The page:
Pens-Bruins Wales Showdowns Revisited
The Pittsburgh Penguins are days away from clashing with the Boston Bruins in the conference finals for the third time in the franchises’ histories. While waiting for this postseason’s contest between the two to begin, let’s take a look at the clubs’ previous conference finals matchups.
The Pens got the better of Boston in both previous meetings -1990-91 and 1991-92 – the latter with a dominant four-game sweep that catapulted Pittsburgh to its second consecutive Stanley Cup Final.
During the 1990-91 Wales Conference Final between the Pens and Bruins, Boston – a storied franchise that had been to two of the previous three Stanley Cup Finals – jumped out to 2-0 series lead on the Penguins – who had missed the playoffs in seven of the previous eight seasons.
|Mario Lemieux is presented with the Prince of Wales Conference trophy after beating the Bruins in 1991.|
Pittsburgh responded with quite possibly the most important playoff run in franchise history, winning four straight by a margin of 20-7 (including 7-2 in Game 5) to earn its first Stanley Cup Final appearance.
“It think the ’91 series was one of the most important series in franchise history,” Penguins Vice President of Communications Tom McMillan said. “Going into the ’91 playoffs, the Penguins had not won anything, it was only the second time in Mario Lemieux’s career the team had made the playoffs. So, the feeling then is different than the feeling now.
“It’s the one where you really started to believe that you’d be a champion. It allowed them to believe with the quality of the opponent. To beat a team like the Boston Bruins in the conference finals, for a team that had been around for 24 years, that was a big step.”
The Penguins exited that series battle-tested and with a champion’s mindset that helped them claim their first Stanley Cup that postseason. They made it to another conference finals matchup with Boston the following year.
Pittsburgh entered the 1991-92 Wales Conference Final after battling back from a 3-1 opening-series deficit to defeat the Washington Capitals in seven games and winning the last three against the New York Rangers to take their second-round series in six.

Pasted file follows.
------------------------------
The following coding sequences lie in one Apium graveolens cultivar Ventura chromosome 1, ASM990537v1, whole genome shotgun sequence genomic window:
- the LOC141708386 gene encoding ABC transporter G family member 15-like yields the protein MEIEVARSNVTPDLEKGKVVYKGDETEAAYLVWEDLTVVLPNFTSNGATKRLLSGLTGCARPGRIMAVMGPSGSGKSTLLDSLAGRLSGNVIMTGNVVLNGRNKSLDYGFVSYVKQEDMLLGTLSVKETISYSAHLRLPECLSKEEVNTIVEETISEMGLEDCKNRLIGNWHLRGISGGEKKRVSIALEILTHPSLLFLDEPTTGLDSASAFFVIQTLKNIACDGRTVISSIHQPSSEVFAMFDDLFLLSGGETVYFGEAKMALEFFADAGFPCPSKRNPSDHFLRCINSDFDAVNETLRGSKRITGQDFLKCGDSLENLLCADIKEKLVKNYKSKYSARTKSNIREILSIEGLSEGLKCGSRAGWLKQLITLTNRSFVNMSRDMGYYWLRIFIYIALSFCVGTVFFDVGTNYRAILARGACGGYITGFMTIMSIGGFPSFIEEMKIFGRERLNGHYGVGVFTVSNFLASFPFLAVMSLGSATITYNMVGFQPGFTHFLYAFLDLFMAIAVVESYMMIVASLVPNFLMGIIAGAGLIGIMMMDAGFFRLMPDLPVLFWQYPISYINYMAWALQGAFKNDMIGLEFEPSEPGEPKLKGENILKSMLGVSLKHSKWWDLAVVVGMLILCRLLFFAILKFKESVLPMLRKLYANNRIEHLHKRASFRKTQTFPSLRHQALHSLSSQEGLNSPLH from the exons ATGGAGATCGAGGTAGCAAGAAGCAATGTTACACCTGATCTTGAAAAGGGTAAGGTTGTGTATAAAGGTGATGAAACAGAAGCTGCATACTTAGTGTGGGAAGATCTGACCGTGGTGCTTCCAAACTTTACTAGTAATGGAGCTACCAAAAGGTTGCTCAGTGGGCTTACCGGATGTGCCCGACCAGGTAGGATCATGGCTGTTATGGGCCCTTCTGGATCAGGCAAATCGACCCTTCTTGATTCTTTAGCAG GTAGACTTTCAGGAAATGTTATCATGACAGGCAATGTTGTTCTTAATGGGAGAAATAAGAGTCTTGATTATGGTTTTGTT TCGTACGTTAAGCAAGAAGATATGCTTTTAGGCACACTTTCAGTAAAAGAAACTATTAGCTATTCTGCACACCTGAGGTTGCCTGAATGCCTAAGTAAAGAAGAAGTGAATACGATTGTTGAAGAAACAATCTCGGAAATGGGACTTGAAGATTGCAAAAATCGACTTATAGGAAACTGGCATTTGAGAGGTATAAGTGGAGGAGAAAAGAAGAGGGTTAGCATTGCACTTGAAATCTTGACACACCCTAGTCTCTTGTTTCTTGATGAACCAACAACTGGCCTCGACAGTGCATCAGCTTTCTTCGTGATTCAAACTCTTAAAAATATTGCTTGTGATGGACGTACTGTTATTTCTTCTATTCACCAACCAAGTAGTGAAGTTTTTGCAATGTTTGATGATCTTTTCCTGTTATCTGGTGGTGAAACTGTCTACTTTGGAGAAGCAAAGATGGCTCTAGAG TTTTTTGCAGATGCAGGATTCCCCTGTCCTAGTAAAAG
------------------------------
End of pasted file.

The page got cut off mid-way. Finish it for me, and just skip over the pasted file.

“They were really playing well coming out of that Rangers series,” McMillan said. “I think the Bruins certainly would’ve been favored in the ’91 series and the Penguins were favored in the ’92 series as the defending champs and they had really regained their balance.”
The Penguins began Game 1 without captain Mario Lemieux in its lineup due to a broken hand suffered during the Rangers series. The game was Pittsburgh’s toughest of the series, battling the Bruins into overtime, before ultimately besting the B’s 4-3.
“You win that game and you just feed off that,” McMillan said. “If you lose that game, you can still come back, but I just think that had become a very good team. There was a lot of chaos that year, so it wasn’t an easy regular season and it wasn’t an easy first two rounds of the playoffs.
“But I think because of what they’d been through before, they were able to gain their balance, just in time.”
Pittsburgh went on to put together an offensive onslaught that lasted the rest of the postseason – including a sweep of the Chicago Blackhawks in the Stanley Cup Final.
The Pens scored five goals in each of the last three games against Boston, beginning with a decisive 5-2 victory in Game 2 at the Civic Arena, headlined by the Lemieux’s return. Lemieux led the Penguins with two goals and an assist, while Jaromir Jagr matched the captain’s point total, also earning three (1G-2A).
As the series shifted to Boston, the hometown crowd was unable to help the Bruins gain any traction against the defending champions. Pittsburgh posted back-to-back 5-1 scores to cap the series and advance to its second consecutive Stanley Cup Final, where it won another Cup while finishing the postseason with 11 straight victories.
“It’s a pretty impressive stretch,” McMillan said. “Doing it against those kind of opponents, the Rangers had won the regular season championship, the Bruins – a lot of that team had been to the Finals twice. The Blackhawks were on a streak of their own.
“Just to do that in the playoffs is pretty astounding. It tells you a lot about that team.”